Picture of Riverside Boulevard in Iquitos, Peru

Iquitos is the capital of the Peruvian department of Loreto, which is the largest department in Peru, covering nearly one-third of Peru. Barring Brazil, Peru contains the highest portion of the Amazon rainforest, and the department of Loreto contains most (but not all) of the Peruvian Amazon. You may be thinking, “I get it. This is where I should go for my Amazon excursion.” However, all of this being said, Iquitos is the largest city in the world that cannot be reached by car, and given its size, reaching the Amazon from Iquitos is no small feat either. So before we get to our Iquitos Travel Guide, a quick note on whether or not to go to Iquitos in the first place.

So you want to go to the Amazon?

If you’re reading this, you’re probably (a) going to Peru and (b) interested in exploring the Amazon rainforest.

There are plenty of options for where to start your Amazon adventure, particularly if you are looking at South America as a whole. Within Peru, people usually start from either Iquitos, which is further north, or Puerto Maldonado, which is closer to Cusco, further south. If you’re deciding between where to visit the Peruvian Amazon from, this article will help. TLDR; Iquitos is a larger city than Puerto Maldonado, which means that you have to travel farther to reach untouched rainforest, whereas Puerto Maldonado is a very small town with nature reserves more accessible. However, since Iquitos is larger, it has more to do. So if you want to spend more time in the jungle than just your guided tour of the Amazon, head for Iquitos. As for accessibility, Puerto Maldonado is easily accessible by air and land from both Lima and Cusco, whereas Iquitos is only easily accessible by plane from Lima unless you are willing to spend up to a week traveling by land/water. Given your trip to Peru most likely includes Lima, accessibility shouldn’t be an issue, and what you want to do in the Amazon should be your guiding factor.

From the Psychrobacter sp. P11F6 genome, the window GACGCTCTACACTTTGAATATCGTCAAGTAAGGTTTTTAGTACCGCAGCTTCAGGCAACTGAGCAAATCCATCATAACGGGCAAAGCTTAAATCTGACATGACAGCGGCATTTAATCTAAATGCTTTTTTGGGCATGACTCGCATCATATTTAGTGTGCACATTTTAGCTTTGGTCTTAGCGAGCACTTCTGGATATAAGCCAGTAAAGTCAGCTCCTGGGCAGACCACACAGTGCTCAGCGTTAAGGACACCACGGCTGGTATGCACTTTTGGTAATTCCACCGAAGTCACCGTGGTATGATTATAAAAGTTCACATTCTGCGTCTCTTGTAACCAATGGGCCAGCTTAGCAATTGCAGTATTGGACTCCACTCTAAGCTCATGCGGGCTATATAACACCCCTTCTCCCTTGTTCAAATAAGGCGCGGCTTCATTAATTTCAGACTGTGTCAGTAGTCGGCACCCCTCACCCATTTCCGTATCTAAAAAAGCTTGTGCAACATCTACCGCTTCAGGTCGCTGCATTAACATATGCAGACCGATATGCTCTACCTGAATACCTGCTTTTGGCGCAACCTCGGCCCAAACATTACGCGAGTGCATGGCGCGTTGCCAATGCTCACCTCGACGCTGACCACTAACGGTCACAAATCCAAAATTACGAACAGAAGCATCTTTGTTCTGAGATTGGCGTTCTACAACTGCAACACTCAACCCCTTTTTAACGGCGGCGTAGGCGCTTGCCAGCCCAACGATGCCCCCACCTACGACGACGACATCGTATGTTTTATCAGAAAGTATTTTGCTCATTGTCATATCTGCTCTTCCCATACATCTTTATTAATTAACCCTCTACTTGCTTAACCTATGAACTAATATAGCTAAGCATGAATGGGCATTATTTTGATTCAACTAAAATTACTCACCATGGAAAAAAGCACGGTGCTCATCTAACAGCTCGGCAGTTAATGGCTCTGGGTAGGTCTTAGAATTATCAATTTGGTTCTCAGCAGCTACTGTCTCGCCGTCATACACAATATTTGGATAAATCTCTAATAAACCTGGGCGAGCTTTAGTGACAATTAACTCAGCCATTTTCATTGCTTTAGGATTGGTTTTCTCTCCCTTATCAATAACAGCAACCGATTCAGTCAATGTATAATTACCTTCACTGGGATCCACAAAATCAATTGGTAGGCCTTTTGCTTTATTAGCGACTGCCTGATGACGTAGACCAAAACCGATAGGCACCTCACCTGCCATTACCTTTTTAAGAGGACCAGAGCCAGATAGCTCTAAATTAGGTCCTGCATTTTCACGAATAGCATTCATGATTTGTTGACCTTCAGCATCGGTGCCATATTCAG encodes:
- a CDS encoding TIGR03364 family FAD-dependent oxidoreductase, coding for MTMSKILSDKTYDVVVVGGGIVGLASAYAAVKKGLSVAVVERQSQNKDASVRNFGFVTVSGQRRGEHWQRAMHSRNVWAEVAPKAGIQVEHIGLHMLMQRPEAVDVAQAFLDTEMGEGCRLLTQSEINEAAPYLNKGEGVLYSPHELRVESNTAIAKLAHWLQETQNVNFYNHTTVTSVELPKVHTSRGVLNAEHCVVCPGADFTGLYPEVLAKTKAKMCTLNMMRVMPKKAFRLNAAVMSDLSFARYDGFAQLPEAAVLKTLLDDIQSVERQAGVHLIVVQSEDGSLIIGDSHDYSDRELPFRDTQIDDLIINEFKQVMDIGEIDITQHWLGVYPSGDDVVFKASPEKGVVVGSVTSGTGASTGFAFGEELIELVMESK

I wish I’d known all of this before booking my trip to Iquitos. As I was time constrained and only there for a day before our expedition. Even though it was a quick trip, read on for tips on where to stay, what to do, and what to eat in Iquitos, Peru.

Things to Do

Take a tour of the Amazon

There are very many companies to choose from and the range of quality is wide. You can pay thousands for a week-long cruise or a couple hundred to stay in an eco-lodge. Somewhere in between is the adventure option which includes traveling deep into the reserve and camping in the jungle. We chose a 3-day / 2-night tour camping in the reserve. To avoid overpaying, ask your hostel for a tour company that they recommend.

Explore Belen Market

Belen Market is one of the largest, smelliest, and most hectic outdoor markets I have ever visited. It is AN EXPERIENCE, for sure. We met a stand owner who had a pet monkey and let us play with him for 10 minutes. If you go, make sure not to take anything flashy and to keep your valuables close to you.

Belen Market of Iquitos, Peru
Belen Market is a crowded, smelly, perhaps overwhelming experience.